Andrew Jakabovics of Enterprise Community Partners noted that, traditionally, people have been renters until they can become owners, and have rarely gone back. But now, as a result of the millions of foreclosures in America, former homeowners are retreating to rentals, either permanently or until the markets stabilize. In this context, he asked, how can we make homeownership less risky and more accessible?
The discussion also touched on why society cares so much about homeownership. Nicolas Retsinas of Harvard University noted that although buying a home is typically not a great investment for the average American, it allows for greater control of the household budget. (For example, you can refinance your mortgage, but not your rent payment). Eric Belsky, from Harvard’s Joint Center for Housing Studies, added that homeownership is the only leveraged investment that most Americans can access, so it’s many people’s only opportunity to build wealth.
Clearly, the prospect of homeownership continues to resonate; despite foreclosures, tight credit markets, and falling home prices, one survey reports that close to 90% of Americans still expect to be homeowners. Temple University sociology professor Anne Shlay suggests this is cultural, not economic, and critiques the embedded notion that owners are in some way morally superior to or have more rights than renters. In her eyes, the renting/owning dichotomy is a tool of social exclusion.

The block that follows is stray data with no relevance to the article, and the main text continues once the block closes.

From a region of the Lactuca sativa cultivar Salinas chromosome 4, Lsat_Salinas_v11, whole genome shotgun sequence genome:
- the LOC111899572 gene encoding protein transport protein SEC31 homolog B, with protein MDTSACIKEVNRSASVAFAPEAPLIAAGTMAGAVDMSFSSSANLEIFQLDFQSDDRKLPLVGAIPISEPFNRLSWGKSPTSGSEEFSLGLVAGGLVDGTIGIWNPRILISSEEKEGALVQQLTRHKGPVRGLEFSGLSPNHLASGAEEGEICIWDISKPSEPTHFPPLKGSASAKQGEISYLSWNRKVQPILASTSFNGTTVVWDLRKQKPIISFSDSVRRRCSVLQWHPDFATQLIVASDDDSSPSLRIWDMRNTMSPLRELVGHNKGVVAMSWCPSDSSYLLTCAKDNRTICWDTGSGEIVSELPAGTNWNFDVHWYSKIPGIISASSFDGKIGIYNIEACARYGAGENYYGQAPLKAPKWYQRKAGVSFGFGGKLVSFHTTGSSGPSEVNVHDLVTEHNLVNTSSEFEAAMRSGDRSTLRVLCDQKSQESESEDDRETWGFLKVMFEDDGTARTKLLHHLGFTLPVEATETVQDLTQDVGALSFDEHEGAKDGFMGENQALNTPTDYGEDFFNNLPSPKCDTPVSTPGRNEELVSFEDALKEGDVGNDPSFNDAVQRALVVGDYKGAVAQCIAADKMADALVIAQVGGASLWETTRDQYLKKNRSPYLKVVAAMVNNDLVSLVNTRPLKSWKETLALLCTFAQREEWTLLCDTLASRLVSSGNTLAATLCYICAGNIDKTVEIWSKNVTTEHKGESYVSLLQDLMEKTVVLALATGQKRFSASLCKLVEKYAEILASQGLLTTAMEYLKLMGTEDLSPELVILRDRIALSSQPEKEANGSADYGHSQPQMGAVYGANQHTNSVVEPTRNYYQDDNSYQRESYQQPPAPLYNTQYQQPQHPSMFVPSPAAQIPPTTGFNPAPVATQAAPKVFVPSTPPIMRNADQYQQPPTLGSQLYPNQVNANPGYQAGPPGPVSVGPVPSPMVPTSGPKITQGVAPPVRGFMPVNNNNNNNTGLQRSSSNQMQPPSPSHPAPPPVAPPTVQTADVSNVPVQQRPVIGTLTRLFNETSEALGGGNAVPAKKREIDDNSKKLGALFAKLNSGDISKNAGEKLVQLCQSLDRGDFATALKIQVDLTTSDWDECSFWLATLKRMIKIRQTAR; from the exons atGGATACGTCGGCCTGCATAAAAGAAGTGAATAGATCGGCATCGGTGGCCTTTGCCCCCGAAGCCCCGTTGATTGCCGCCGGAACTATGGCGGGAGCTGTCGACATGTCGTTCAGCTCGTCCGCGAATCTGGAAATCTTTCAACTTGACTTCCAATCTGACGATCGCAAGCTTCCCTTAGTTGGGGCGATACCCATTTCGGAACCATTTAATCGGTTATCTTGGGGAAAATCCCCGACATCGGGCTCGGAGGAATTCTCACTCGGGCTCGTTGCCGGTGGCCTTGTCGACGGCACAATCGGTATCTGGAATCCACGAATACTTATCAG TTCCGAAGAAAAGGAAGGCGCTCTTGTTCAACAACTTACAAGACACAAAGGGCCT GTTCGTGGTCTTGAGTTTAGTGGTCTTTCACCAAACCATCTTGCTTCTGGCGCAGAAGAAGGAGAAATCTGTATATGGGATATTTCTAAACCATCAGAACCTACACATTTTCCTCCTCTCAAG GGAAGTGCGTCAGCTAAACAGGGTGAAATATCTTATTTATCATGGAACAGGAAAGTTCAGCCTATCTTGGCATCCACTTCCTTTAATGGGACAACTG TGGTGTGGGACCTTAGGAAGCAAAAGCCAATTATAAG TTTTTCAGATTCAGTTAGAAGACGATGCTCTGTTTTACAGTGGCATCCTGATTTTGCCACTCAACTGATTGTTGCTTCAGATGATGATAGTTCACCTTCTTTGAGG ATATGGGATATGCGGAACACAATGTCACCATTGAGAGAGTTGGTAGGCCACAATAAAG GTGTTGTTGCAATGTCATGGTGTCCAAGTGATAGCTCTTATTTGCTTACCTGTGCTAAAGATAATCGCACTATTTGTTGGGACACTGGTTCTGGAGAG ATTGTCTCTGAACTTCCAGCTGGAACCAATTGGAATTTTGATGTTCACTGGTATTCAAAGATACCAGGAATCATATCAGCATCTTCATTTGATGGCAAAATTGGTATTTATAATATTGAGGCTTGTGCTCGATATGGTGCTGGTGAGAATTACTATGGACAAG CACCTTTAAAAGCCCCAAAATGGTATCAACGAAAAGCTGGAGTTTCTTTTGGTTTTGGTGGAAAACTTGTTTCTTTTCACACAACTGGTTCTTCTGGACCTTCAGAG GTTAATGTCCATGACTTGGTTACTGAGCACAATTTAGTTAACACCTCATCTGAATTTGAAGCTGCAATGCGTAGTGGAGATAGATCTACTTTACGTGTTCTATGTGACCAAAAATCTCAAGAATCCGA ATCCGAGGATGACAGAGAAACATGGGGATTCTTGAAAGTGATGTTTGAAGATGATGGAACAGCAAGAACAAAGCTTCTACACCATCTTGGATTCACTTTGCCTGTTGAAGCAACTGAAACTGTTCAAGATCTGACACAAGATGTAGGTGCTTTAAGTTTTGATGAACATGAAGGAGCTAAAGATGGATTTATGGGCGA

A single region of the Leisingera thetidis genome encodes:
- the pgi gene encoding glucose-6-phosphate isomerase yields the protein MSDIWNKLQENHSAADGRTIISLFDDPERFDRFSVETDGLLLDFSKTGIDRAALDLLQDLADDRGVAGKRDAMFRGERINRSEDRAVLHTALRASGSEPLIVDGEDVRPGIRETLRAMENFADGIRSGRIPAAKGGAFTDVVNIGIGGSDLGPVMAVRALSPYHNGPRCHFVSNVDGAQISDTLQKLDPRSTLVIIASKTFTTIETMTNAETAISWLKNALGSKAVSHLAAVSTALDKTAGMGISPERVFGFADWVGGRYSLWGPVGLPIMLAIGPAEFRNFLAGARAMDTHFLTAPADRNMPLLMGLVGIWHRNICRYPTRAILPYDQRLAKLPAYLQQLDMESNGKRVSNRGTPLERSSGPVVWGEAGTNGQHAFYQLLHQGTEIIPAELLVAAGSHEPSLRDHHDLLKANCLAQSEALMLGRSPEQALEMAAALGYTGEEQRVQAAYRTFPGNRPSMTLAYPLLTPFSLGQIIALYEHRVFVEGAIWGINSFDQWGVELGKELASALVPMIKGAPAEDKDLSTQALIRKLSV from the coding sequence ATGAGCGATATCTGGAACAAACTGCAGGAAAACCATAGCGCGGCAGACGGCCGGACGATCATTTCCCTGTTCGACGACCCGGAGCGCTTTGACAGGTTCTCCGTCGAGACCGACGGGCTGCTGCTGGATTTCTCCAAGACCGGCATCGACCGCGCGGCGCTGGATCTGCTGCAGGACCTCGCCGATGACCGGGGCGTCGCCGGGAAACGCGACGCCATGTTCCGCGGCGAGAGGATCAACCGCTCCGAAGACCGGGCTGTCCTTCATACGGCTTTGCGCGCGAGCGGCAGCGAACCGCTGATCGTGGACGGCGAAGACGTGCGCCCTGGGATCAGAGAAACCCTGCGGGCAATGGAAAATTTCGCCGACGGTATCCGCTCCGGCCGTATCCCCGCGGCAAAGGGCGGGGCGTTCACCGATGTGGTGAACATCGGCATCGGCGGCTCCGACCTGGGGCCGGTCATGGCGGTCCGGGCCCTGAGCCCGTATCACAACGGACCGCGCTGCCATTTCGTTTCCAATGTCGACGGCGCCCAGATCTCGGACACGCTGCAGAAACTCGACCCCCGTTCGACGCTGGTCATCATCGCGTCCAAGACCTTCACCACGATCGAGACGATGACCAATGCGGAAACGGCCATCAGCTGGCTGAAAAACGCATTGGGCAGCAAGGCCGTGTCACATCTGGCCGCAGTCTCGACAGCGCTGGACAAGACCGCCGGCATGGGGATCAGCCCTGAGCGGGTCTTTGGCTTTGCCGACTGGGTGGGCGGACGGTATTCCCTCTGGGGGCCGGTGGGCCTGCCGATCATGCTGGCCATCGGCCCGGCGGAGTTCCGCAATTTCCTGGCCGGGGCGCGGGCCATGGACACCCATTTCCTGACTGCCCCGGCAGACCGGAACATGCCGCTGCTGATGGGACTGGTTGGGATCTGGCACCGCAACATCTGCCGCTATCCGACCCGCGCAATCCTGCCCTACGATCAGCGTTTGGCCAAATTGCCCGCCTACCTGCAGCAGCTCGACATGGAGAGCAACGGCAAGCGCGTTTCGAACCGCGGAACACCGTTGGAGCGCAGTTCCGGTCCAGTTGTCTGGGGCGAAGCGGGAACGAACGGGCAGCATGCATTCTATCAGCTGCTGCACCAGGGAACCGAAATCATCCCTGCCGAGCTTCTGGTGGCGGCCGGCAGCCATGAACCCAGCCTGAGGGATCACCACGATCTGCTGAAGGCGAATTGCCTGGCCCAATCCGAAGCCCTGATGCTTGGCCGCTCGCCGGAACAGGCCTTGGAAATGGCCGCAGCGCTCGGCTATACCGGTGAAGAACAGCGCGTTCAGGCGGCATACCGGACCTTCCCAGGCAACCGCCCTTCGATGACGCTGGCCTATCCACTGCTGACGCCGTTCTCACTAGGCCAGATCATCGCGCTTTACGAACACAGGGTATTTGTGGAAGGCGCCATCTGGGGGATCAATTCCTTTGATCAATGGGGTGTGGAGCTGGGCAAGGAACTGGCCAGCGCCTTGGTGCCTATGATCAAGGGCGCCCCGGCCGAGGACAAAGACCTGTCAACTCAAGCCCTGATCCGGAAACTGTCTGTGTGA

Given this background, what do you think housing opportunity looks like for the performing arts community? Do you think artists want to own homes as much as everyone else? Is it time for more policies promoting homeownership, or should we start a new dialogue about renting and society? (See here for some testimonials from tenants of Actors Fund buildings). Whatever your view, the housing choices we make are some of the most important and complex of our lives. We have to inform ourselves, particularly as options shift with the economy.